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About gene therapy

Educate yourself on the fundamentals

The onset of disease can often be triggered by a single mutation in 1 or more genes.1  Gene therapy aims to treat that disease by modifying a person’s DNA—opening up possibilities for new therapies in the future.2 Review the different therapy types, primary tools and approaches, and delivery methods to establish a foundation of knowledge.

DNA strand icon representing gene therapy

About gene therapy

Educate yourself on the fundamentals

The onset of disease can often be triggered by a single mutation in 1 or more genes.1  Gene therapy aims to treat that disease by modifying a person’s DNA—opening up possibilities for new therapies in the future.2 Review the different therapy types, primary tools and approaches, and delivery methods to establish a foundation of knowledge.

The differences between cell and genetic therapy

Cell and genetic therapy are 2 overlapping fields that take distinct approaches to achieve the same goal: potentially prevent or treat the underlying cause of a disease.3,4 This website primarily focuses on gene therapy, but it is important to understand the differences—and similarities—between the 2 types.

Cell therapy 
Cell therapy is the transplantation of cells to replace or repair damaged tissue and/or cells.It aims to treat a disease by delivering cells responsible for biologic functions in 1 of 2 ways6:

  • Allogeneic cell therapies use donor cells or cultured cell lines, which are administered to a patient4,6-8
  • Autologous cell therapies use a patient’s own cells, which are modified and administered back to the patient6 

Note that autologous cells can be genetically modified via gene-therapy approaches outlined below, with individualized therapies targeting a patient’s own cells.9,10

Human cell icon representing cell therapy  approaches

Gene therapy
Gene therapy is the modification of the cells’ genome via gene addition or gene editing.2,9,11 Gene-therapy methods vary and can include11:

  • Replacing a nonworking gene with a functional gene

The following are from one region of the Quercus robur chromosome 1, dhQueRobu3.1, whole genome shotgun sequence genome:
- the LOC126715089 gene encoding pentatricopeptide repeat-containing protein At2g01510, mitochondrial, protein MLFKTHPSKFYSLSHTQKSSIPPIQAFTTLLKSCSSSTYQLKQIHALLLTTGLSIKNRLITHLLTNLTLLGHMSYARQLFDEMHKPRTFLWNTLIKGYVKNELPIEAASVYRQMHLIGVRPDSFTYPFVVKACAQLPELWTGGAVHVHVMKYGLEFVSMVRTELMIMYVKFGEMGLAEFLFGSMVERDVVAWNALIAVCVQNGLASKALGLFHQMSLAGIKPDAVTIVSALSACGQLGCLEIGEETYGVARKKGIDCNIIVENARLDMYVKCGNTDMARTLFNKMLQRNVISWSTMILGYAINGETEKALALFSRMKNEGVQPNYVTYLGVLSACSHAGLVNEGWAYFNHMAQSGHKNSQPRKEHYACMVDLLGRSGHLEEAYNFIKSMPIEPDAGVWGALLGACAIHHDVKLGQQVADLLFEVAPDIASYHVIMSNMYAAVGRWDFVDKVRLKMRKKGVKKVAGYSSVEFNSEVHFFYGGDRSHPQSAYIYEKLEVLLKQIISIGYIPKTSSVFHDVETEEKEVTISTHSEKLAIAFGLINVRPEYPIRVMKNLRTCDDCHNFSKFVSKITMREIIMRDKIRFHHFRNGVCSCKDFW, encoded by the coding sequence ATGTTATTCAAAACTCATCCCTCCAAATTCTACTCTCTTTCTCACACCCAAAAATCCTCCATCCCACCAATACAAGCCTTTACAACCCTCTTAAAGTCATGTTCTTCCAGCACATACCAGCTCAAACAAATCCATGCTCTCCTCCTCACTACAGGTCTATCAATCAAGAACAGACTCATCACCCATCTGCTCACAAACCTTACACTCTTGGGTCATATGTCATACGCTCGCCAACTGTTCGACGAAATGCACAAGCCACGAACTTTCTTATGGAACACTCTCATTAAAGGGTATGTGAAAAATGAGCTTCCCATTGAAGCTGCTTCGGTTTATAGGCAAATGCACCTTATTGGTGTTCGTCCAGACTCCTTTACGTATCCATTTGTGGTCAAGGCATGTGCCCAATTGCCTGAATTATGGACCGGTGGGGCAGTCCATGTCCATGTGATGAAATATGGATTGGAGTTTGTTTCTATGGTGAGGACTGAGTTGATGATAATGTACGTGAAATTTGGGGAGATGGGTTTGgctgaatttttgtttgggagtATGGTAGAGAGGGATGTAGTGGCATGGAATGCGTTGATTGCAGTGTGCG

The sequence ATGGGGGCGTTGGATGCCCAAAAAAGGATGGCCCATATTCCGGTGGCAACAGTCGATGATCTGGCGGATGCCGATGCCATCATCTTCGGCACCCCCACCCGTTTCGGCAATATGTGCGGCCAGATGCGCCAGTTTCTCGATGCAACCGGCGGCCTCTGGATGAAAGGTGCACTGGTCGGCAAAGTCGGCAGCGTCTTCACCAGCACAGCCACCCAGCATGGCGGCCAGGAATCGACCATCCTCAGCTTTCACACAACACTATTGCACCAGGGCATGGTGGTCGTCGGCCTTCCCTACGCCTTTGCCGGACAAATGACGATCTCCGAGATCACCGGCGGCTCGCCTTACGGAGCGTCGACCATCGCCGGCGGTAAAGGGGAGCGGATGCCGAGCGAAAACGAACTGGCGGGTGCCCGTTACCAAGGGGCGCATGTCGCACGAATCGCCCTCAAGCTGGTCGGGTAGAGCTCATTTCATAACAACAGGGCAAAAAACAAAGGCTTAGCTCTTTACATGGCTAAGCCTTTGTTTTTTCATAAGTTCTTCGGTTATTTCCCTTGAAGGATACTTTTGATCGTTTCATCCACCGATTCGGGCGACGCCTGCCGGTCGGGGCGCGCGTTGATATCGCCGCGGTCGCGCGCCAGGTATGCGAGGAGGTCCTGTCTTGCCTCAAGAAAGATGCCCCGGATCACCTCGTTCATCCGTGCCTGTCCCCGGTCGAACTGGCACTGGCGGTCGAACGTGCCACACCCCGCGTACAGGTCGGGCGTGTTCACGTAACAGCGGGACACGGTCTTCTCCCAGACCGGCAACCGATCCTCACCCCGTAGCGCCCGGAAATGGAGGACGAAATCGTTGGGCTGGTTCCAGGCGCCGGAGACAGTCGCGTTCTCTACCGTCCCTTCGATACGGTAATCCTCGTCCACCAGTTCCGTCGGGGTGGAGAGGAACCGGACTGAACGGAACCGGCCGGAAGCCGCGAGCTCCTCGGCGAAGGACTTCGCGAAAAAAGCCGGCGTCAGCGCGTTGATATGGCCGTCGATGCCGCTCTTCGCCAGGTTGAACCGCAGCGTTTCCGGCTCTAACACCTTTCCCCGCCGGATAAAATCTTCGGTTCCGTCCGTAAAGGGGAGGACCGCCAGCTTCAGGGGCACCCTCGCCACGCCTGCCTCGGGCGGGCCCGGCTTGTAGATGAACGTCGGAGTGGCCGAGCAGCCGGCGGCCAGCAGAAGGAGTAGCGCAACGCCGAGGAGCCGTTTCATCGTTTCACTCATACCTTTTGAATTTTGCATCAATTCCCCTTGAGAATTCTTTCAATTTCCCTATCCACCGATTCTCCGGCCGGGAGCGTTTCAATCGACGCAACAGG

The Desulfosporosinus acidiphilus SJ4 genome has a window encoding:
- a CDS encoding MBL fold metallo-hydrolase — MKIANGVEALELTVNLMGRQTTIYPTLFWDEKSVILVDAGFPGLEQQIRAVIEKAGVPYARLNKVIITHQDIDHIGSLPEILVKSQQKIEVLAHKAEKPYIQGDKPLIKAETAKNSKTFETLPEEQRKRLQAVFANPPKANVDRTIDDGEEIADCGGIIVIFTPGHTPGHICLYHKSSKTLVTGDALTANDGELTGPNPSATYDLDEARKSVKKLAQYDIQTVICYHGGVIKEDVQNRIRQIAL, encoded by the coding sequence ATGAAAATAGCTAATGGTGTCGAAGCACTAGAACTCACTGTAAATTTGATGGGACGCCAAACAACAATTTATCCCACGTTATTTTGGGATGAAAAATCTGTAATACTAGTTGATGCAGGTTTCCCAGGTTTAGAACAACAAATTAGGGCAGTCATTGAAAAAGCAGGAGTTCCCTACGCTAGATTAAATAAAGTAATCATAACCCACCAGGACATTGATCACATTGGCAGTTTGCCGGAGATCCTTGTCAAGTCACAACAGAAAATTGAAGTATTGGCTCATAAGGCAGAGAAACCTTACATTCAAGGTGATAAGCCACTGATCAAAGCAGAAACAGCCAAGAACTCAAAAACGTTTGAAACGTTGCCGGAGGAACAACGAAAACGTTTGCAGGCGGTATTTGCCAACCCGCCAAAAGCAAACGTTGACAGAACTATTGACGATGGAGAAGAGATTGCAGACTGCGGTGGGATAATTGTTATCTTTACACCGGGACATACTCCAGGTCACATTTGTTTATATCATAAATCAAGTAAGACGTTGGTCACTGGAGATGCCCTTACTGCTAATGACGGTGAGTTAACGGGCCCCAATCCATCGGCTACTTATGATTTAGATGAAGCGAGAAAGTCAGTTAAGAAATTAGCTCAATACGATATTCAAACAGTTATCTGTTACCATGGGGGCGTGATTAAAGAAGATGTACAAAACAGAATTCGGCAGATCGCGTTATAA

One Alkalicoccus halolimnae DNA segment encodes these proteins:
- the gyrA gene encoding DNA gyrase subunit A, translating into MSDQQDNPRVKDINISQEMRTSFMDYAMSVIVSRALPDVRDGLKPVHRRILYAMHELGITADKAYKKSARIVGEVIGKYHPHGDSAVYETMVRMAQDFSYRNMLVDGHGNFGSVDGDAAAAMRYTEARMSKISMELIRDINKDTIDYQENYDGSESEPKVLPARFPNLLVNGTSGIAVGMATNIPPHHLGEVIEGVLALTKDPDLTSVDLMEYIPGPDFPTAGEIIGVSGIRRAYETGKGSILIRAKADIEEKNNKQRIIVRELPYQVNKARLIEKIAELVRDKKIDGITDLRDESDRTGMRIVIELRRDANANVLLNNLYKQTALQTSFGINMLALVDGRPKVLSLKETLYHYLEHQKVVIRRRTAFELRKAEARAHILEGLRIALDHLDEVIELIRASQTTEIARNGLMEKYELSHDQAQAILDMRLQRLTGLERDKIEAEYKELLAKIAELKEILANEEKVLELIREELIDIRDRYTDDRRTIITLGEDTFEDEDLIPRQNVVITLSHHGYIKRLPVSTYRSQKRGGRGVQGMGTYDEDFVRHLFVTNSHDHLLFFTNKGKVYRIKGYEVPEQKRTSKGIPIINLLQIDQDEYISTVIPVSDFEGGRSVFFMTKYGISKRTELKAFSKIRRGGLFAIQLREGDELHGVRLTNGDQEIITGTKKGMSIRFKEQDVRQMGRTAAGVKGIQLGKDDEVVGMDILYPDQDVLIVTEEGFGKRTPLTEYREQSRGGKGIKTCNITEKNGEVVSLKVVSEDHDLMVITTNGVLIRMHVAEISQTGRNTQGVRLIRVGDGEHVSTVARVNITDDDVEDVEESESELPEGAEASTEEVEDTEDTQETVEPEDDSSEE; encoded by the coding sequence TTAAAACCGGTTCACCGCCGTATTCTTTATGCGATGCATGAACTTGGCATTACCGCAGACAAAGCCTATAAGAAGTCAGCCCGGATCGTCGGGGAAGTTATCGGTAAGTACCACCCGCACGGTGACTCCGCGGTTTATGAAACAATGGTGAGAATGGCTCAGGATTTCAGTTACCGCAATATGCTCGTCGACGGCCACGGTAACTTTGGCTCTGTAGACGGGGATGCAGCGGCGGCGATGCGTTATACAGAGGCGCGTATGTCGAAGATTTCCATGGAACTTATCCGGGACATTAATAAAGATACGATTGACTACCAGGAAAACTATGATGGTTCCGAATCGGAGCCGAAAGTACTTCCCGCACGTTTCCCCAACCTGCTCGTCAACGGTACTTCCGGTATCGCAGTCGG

• Inactivating a mutated gene
  • Adding a new or exogenous gene into cells
  • Editing or permanently manipulating a gene
View gene-therapy research
DNA strand icon representing gene therapy  methods

How gene therapy works

Gene therapy has the potential to treat a disease by making changes at the genetic level, including additions or edits to a patient’s cells.See how the 2 main approaches to gene therapy work below.

Gene addition
Gene-addition tools can target faulty genes within a patient’s cells by adding a functional gene into the genome and affecting protein expression.12 The strategic approach for gene addition typically involves:

  • Delivering a new functional gene to a target cell via a viral vector12,13
  • Then, the functional gene either integrates into the host DNA or remains outside the chromosome, both of which can result in functional protein production11-13
Understand gene addition
Plus sign icon representing gene addition tools

Gene editing
Gene-editing tools can disrupt, delete, insert, or correct specific genes within a patient’s cells.14 Strategies that can be used to achieve therapeutic effects include:

  • Inactivating a mutant gene to stop its expression14
  • Correcting a gene mutation back to its original sequence15
  • Inactivating a disease-related gene to turn on an alternative pathway16,17
  • Using a dual-site targeting system to insert or delete a gene16
Explore gene editing
Scissors icon representing gene editing tools

Learn the different gene-therapy approaches